Mulan (1998): The Movie Structure Archives
- Genre: Disney/Adventure/Coming of Age
- Writer(s): Rita Hsiao, Chris Sanders, Philip LaZebnik, Raymond Singer, and Eugenia Bostwick-Singer
- Director(s): Tony Bancroft and Barry Cook
by Lewis / / Other
It’s an instinct, right? Some fickle, creative muse we all have inside us. Or perhaps it is a skill reserved for a fortunate few, inaccessible to those who aren’t so lucky. Either way, it seems like writing is something you just have to sit and wait for, hoping it blesses you with it’s gifts
To some degree you aren’t wrong—yes, we all have a muse inside us, and yes, it can be hard to find. However, that doesn’t mean you don’t need to teach it a few tricks!
This question seems to have tormented writing forums since the internet was born, constantly occupying moderators whose duty it is to pacify the divided crowd. They make a post about how neither camp is in the wrong before promptly closing the thread—and they’re not wrong!
However, this whole argument misses a key point. Why choose one or the other, when there are benefits to being both a Plotter and a Pantser?
by Lewis / / Inspiration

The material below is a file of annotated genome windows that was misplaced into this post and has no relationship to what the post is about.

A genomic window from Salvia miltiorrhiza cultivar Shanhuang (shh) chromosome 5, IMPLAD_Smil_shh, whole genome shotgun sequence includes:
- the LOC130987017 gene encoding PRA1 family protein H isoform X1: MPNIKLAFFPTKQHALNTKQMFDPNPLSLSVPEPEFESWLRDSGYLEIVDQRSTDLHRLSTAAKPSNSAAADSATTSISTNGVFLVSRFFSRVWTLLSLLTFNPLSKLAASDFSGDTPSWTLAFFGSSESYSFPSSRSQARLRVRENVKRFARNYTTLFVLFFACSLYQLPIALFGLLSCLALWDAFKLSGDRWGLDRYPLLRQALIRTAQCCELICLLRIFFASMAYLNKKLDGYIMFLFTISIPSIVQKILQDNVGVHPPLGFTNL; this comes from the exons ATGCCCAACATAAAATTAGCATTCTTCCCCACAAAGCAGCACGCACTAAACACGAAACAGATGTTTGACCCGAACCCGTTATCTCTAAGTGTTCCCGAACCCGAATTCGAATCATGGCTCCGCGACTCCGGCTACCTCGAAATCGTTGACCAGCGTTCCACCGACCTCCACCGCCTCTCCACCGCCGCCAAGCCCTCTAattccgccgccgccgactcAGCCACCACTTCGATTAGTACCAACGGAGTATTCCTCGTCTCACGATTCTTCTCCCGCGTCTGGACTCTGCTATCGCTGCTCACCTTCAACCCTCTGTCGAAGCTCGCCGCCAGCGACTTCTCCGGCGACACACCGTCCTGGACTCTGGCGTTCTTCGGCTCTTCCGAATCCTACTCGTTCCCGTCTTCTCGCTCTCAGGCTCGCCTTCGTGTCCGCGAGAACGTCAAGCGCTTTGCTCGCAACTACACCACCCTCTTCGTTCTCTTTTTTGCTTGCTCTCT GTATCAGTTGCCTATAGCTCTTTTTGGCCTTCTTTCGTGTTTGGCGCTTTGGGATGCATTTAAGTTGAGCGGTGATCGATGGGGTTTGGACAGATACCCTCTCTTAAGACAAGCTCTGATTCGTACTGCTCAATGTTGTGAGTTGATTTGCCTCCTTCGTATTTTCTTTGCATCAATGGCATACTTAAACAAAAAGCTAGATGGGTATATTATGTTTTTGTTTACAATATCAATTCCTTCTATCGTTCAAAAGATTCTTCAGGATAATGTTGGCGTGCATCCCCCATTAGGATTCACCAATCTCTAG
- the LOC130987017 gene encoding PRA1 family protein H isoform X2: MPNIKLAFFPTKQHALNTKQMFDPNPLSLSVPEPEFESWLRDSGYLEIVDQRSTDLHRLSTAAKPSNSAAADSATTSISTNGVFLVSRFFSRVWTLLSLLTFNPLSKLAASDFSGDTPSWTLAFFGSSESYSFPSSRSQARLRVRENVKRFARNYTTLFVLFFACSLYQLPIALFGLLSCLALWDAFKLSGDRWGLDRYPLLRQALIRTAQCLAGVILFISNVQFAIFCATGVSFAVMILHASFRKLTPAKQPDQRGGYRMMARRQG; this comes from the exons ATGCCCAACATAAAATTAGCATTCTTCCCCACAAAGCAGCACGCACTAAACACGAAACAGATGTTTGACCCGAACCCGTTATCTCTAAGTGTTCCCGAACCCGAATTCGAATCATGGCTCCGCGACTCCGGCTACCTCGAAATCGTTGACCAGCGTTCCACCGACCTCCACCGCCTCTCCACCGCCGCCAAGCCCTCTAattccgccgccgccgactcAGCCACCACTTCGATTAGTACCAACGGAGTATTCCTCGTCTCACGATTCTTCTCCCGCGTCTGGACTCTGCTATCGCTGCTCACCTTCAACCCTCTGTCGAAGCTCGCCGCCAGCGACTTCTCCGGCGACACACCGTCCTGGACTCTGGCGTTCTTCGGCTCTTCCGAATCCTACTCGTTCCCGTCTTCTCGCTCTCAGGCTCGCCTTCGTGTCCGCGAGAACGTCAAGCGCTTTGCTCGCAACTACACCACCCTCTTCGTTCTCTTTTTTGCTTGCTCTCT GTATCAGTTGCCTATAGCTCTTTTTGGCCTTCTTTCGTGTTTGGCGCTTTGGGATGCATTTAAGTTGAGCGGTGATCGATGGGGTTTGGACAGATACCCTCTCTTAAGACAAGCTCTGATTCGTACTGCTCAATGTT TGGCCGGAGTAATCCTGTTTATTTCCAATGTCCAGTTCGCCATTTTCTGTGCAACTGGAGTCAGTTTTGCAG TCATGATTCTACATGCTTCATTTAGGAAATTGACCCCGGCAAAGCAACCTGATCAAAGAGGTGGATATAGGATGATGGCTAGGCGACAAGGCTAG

We’re fascinated by these struggles, from beginning puberty to entering adulthood, or the midlife crisis that has been the boon of comedy for ages. In such stories, our comedic hero looks in the mirror one morning and realizes his hair has gone grey, before going on a wild jaunt as he tries to reclaim his youth.
Writers aren’t that different from our protagonist above, except where he sees his softening belly and grey stubble as the cause for panic, a new writer sees the blank page, its cursor blink blinking in disapproval at them.
by Lewis / / Outlining
Yet, in my personal experience, nothing is more comforting than having a solid outline to guide you as you write your novel.
Unfortunately, many people remember outlines as the rigid bullet point lists from their school days. In reality though, outlines are simply a road map for your story—and they’re just as useful for Pantsers as they are for Plotters! That’s because your outline should mesh with your individual style of writing, becoming as in-depth or as sparse as you need.